The Olympics are famously a competition where athletes compete for glory, not money. The bi-product of their successes, of course, leads to brand sponsorship deals and global fame. But what companies make the games possible in the first place?
Each has spent as much as $300 million for what’s called a quadrennium that includes one summer and one winter Olympics. This comes as domestic Japanese sponsors collectively contribute a record $3.3 billion, making this games the most expensive ever.
Procter & Gamble Paid $200 Million For Sponsorship
Procter & Gamble Co (NYSE:PG) signed an extension on its 10-year agreement with the International Olympic Committee (IOC) to sponsor Olympic Games globally through 2028 in Los Angeles. The original agreement was signed in 2010 and worth an estimated $200 million and includes the Paralympic Games.
It also launched the Athletes for Good Fund in 2020 to support Olympic and Paralympic athlete-backed causes through a series of grants. P&G awarded 52 grants (one per week) in the year leading up to rescheduled 2021 games.
The company is using the platform to market Tide, Pantene, Olay, Venus, and more brands through TV and digital campaigns. It’s also supporting the games through its in-store displays and product packaging. The association is expected to help increase sales, and it appears to be working.
Sales for the third fiscal quarter of 2021 are up 5 percent from the same period in the prior year at $18.1 billion. The company’s operating cash flow heading into the Olympic Games was $4.1 billion, and the results are expected to continue growing through year end.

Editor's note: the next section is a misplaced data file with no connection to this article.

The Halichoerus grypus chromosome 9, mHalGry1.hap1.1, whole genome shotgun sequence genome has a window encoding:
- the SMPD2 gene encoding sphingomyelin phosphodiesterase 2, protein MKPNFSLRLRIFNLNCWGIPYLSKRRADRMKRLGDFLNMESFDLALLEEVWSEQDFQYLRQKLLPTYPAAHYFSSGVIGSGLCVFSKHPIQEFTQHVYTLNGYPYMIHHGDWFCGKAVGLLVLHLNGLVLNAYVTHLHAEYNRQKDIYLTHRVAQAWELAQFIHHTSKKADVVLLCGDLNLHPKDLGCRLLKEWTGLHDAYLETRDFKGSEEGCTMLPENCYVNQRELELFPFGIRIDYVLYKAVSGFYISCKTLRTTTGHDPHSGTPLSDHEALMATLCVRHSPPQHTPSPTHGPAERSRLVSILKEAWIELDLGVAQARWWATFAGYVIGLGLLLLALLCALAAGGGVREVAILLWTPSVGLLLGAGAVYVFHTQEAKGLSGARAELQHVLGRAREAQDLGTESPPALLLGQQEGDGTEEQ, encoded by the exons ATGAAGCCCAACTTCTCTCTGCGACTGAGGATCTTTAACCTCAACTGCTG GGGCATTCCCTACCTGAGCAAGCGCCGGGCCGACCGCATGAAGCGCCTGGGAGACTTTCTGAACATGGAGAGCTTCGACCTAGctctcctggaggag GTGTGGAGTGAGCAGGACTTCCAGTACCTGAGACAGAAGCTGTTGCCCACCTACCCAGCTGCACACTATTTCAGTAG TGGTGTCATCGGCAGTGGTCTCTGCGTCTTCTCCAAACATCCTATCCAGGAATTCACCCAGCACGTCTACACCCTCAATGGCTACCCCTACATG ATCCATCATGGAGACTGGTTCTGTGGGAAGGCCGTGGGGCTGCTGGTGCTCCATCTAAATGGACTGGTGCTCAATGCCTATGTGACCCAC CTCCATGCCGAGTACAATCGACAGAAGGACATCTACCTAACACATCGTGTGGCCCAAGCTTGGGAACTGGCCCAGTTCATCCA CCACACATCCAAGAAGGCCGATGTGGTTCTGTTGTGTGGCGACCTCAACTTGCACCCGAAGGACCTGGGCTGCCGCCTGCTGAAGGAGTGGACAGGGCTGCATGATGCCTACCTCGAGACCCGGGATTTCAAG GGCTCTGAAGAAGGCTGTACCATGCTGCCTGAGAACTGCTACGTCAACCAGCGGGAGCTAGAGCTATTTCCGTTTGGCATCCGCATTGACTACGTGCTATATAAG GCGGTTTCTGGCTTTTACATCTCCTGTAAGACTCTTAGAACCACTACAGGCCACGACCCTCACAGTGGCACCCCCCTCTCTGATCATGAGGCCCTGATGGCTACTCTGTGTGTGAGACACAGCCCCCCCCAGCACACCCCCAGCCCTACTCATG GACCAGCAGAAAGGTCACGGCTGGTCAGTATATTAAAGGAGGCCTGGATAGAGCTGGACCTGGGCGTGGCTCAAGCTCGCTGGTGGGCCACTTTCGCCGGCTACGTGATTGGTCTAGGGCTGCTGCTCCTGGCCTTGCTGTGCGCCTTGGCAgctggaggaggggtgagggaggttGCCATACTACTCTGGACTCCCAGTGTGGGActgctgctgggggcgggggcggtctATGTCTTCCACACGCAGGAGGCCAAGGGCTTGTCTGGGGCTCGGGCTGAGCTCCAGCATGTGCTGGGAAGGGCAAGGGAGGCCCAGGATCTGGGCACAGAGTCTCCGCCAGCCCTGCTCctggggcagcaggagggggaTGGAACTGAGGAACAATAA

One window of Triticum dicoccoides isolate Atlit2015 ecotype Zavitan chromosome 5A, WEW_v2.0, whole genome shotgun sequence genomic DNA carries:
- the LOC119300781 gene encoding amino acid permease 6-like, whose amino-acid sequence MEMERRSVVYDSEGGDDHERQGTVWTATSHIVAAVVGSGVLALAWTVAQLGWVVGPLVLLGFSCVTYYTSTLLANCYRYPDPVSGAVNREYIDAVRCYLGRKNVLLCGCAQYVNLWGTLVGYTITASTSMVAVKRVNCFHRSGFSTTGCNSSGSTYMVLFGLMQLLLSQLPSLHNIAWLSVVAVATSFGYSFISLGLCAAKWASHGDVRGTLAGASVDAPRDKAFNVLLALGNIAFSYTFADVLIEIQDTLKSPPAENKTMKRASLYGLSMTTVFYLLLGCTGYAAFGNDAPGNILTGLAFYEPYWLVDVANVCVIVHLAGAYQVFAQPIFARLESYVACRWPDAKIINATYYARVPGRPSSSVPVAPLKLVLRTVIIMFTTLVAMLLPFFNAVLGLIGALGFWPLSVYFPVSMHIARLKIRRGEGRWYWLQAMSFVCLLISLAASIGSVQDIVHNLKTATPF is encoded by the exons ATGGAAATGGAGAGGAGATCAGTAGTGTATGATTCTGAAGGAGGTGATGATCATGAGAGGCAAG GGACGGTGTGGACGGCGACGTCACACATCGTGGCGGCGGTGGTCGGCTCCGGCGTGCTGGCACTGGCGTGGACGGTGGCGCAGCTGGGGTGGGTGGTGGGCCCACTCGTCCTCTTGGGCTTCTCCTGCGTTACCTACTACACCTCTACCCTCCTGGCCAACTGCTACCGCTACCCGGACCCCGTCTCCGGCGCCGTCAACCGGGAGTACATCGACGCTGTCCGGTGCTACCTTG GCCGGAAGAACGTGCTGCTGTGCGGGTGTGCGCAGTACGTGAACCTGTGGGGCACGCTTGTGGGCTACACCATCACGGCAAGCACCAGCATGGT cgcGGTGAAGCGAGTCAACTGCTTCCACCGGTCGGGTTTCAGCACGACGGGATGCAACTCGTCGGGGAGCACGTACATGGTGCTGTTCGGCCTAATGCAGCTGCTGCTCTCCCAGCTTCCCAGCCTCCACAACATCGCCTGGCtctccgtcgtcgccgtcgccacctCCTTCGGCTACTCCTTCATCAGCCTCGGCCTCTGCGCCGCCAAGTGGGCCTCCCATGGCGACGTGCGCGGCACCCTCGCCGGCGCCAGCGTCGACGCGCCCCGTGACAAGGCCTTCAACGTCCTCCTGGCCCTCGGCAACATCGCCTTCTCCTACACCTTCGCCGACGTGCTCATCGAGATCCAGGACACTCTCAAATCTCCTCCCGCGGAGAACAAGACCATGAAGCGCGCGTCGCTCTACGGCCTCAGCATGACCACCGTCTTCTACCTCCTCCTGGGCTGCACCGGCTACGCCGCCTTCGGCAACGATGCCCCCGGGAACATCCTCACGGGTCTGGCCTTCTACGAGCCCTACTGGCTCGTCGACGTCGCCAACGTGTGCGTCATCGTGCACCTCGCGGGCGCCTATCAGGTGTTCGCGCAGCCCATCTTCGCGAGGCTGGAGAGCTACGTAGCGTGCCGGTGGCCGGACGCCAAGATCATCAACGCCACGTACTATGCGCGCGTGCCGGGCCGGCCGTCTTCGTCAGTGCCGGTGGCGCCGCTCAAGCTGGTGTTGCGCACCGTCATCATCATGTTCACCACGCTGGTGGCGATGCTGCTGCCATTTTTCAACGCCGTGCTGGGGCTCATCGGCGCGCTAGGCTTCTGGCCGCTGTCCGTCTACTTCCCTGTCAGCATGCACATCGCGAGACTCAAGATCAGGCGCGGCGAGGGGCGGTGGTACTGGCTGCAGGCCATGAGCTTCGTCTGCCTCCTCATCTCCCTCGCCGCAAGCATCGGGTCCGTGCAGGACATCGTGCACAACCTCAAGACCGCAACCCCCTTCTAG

With this push, the company could potentially rise to a $400 billion market capitalization by the time its contract is up for renewal. And the company pays a healthy $3.48 annual dividend. However, it’s important to know you’re paying over 25 times the company’s trailing 12-month earnings.
Alibaba Group Locks In Olympics & World Cup Soccer
Alibaba Group Holding Ltd (NYSE:BABA) became a Worldwide Olympic Partner in 2017, and the tech giant is helping the IOC modernize its digital presence in the cloud. It’s remaining a partner for the Beijing 2022 Winter Games, along with the 2024 Paris Summer Games and 2028 Los Angeles Olympics.
Its focus is IOC subsidiary Olympic Broadcasting Services, which provides the video of events, interviews, and more used by national networks in each country holding the respective rights. This is helping to automate the Games by leveraging Alibaba’s powerful cloud-based technology and tools.
The company’s market cap appears to be benefitting – it’s pushing towards $1 trillion, a value which many analysts believe it can reach and sustain. And it’s not just the Olympic Games – Alibaba (BABA) also worked with FIFA on the World Cup, which provide it with high visibility.
So long as the events go off without a hitch, the company stands to gain a lot of bragging rights over its American counterparts and competition.
Coca-Cola Co Remains A Staple Olympic Sponsor
Coca-Cola Company (NYSE:KO) and China Mengniu Dairy partnered to pay an estimated $3 billion in 2019 for a 12-year contract for exclusive marketing rights for four summer Games, two Winter Olympics, and the associated Paralympics and Youth Olympic Games.